This week in languages: Apr 1, 2016

by on April 1, 2016



The constructed Klingon language of Star Trek is in court, after Paramount Pictures and CBS Studios filed a lawsuit against the makers of Star Trek: Prelude to Axanar, a fan film with “a serious budget”, in January. Axanar‘s makers argue that Paramount and CBS cannot “claim ownership of the language, which is nothing more than an idea”.

Singapore’s Tamil Language Festival kicks off its month of celebration of the Tamil language for the 10th year on Saturday, with a series of events and activities aimed at “encouraging the community to ‘Love Tamil, Speak Tamil'”. Unravel‘s Chief Editor Kevin Martens Wong will be attending this year’s opening event.

HSBC UK and First Direct have launched a British Sign Language Video Relay Service (VRS) for their hearing-impaired customers. VRS allows British Sign Language users to directly “communicate with their bank via an on-screen interpreter who then relays the information to a customer service advisor in spoken English.”

From now on, people in Wales have the right to talk to their local authorities in Welsh, see the language on websites, buildings, and advertisements, and also hear it in their classrooms or seminars, such as in swimming lessons. The new rules under the Welsh government’s Welsh Language Standards were welcomed by Welsh campaign group Cymdeithas yr Iaith.

Ravelóid, the first major music and culture festival to promote and use the Irish language, will take place this June with the 18th century Ardgillian Castle as its backdrop.

Commentaries and Features

Combining anger, disgust, and contempt, the face you make when you mean “Um, no” doesn’t just express complex emotions and ‘negative moral judgement’, but may also serve as a universal grammatical marker. Scientists call this the ‘not face’; hypothesising that the face of ‘negative moral judgment’ has evolved “into a facial expression of negation” used across cultures to indicate “a direct negation of whatever had just been said.” Grammatical markers like the “not face” distinguish human language from animal communication and may provide clues to how human language evolved.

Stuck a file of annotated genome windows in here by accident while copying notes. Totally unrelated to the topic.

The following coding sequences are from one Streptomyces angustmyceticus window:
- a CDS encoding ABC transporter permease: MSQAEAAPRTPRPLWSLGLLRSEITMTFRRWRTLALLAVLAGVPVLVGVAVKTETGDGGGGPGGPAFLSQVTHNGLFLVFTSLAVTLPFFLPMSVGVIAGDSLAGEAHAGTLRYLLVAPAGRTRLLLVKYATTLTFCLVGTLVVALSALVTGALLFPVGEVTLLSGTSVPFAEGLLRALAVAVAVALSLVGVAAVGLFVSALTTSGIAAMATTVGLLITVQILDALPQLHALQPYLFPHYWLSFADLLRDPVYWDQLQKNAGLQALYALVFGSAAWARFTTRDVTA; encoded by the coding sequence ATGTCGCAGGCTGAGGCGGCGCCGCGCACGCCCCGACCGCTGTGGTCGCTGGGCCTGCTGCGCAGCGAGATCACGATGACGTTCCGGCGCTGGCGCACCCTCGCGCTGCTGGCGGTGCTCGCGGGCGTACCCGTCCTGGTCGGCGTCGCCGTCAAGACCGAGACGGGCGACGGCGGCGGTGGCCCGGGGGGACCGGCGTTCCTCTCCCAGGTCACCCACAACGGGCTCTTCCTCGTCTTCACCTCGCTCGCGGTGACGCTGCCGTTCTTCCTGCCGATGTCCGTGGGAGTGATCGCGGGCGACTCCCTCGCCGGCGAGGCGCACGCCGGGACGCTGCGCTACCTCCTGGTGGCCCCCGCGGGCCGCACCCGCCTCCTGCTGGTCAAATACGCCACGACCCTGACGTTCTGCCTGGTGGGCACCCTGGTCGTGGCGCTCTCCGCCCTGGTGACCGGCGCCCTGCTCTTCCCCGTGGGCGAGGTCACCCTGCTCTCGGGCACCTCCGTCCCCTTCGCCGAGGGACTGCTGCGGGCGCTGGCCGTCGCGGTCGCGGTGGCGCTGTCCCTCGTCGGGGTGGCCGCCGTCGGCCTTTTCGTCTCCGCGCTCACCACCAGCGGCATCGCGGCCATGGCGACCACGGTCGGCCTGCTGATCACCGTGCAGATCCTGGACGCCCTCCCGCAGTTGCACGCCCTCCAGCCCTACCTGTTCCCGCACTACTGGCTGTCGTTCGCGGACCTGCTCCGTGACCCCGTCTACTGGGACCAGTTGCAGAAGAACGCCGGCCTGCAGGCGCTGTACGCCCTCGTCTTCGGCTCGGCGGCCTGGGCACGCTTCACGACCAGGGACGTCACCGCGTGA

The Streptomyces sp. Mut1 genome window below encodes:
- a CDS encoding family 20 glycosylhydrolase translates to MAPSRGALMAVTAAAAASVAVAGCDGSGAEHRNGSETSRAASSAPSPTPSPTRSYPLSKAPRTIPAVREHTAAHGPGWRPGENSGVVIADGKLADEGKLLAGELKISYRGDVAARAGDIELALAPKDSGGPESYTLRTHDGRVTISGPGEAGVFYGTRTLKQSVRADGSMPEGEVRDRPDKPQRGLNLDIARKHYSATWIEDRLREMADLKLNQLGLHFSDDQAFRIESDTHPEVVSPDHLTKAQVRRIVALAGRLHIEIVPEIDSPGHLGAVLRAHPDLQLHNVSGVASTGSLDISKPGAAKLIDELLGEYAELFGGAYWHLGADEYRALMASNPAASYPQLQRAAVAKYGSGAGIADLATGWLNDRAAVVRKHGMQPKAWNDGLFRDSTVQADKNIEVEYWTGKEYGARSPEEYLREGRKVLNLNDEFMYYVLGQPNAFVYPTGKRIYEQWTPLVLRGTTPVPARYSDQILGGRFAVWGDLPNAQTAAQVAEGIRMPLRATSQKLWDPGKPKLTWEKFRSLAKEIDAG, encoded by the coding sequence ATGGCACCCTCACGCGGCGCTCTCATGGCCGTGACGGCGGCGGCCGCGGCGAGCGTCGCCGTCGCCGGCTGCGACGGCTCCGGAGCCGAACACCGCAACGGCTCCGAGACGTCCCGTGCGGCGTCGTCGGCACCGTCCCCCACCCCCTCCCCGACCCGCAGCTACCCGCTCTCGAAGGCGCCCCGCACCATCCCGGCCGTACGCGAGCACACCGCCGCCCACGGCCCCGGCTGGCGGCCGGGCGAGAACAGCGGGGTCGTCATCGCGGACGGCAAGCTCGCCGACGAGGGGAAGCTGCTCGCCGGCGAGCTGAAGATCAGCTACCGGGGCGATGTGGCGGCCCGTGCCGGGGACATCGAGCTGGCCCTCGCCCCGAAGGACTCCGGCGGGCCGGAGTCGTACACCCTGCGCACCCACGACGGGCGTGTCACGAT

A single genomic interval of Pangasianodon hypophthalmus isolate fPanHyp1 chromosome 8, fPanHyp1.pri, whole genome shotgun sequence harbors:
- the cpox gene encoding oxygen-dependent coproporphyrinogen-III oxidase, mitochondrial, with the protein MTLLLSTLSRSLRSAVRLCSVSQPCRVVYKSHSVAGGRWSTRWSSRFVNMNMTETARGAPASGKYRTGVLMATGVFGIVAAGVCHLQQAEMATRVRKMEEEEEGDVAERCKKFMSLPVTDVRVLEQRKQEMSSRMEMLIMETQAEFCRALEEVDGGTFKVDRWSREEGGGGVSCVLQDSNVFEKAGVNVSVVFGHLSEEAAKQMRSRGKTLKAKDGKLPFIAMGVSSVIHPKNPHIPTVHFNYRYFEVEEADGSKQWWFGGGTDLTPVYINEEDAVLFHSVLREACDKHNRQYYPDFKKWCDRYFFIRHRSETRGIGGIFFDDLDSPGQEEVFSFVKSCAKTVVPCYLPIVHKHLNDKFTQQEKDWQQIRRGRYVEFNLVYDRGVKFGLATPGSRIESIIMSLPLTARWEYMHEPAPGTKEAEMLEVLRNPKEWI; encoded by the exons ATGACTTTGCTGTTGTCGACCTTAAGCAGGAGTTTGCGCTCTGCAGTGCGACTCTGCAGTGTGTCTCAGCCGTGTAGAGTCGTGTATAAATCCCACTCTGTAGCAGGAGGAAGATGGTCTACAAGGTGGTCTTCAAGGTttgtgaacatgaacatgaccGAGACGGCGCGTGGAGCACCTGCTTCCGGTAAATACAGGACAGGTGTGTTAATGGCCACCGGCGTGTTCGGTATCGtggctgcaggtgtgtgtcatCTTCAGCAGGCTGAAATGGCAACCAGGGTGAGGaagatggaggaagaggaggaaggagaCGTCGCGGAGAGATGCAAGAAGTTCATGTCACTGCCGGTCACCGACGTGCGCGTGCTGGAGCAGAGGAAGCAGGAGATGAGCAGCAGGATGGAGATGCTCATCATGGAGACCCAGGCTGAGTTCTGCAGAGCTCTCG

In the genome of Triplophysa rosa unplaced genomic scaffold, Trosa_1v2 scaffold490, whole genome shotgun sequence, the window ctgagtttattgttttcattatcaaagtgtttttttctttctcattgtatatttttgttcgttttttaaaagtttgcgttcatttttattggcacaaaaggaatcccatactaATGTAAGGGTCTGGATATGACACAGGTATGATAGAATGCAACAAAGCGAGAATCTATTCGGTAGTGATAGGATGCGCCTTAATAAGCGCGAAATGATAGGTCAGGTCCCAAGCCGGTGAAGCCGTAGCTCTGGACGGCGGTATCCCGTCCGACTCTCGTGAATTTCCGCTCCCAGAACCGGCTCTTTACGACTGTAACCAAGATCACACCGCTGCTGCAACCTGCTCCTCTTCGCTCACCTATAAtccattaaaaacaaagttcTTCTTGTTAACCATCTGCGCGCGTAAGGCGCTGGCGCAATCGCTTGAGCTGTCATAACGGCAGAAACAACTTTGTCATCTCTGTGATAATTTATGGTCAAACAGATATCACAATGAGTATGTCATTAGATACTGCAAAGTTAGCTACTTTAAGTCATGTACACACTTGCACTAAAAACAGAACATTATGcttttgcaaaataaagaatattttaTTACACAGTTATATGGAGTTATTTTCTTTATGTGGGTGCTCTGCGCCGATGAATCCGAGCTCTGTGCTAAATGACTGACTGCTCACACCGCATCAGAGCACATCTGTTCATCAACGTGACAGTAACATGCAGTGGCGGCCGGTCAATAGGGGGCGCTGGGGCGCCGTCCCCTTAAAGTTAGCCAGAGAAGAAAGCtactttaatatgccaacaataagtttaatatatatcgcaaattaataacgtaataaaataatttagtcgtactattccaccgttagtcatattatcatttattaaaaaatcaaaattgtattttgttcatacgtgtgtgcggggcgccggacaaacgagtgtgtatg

A survey conducted by Carter (a provider of domestic and global relocation services) found that Mandarin is the most challenging language to master—especially for western learners, reports Asia Times. These results were gathered by asking hundreds of relocation and human resources professionals what they think is the most difficult language to learn. Japanese and Arabic were judged as the second most difficult, with 18% of respondents thinking so, in comparison to 38% who said Mandarin was most difficult.

Rachel Kondo stresses the importance of including Hawaiian Creole English as a literary participant and reimagines the experiences of her great-grandmother, Mie, who lived through the turmoil and history of what has been crystallised today as Hawaiian Creole English. “Like all things interwoven, Hawaii’s linguistic evolution cannot be separated from its long and tangled history with sugar.”

In Malaysia, prime minister Najib Razak bemoaned the negative effects of social media on the Malay language, such as spelling and grammar mistakes, and vows to correct this.

Despite having faced many challenges in recent years, the residents of La Loche, Saskatchewan are attempting to preserve their culture and Dene language as a means of bringing their community together and increasing pride in their traditions and heritage. After Cree, Dene is the most commonly-spoken aboriginal language in Saskatchewan.

In an opinion piece for New Republic, David Arbesú argues that—”unless engineers actually find a way to breathe a soul into a computer”—there is no way that technology and online translation tools will ever truly eliminate the need for language-learning.



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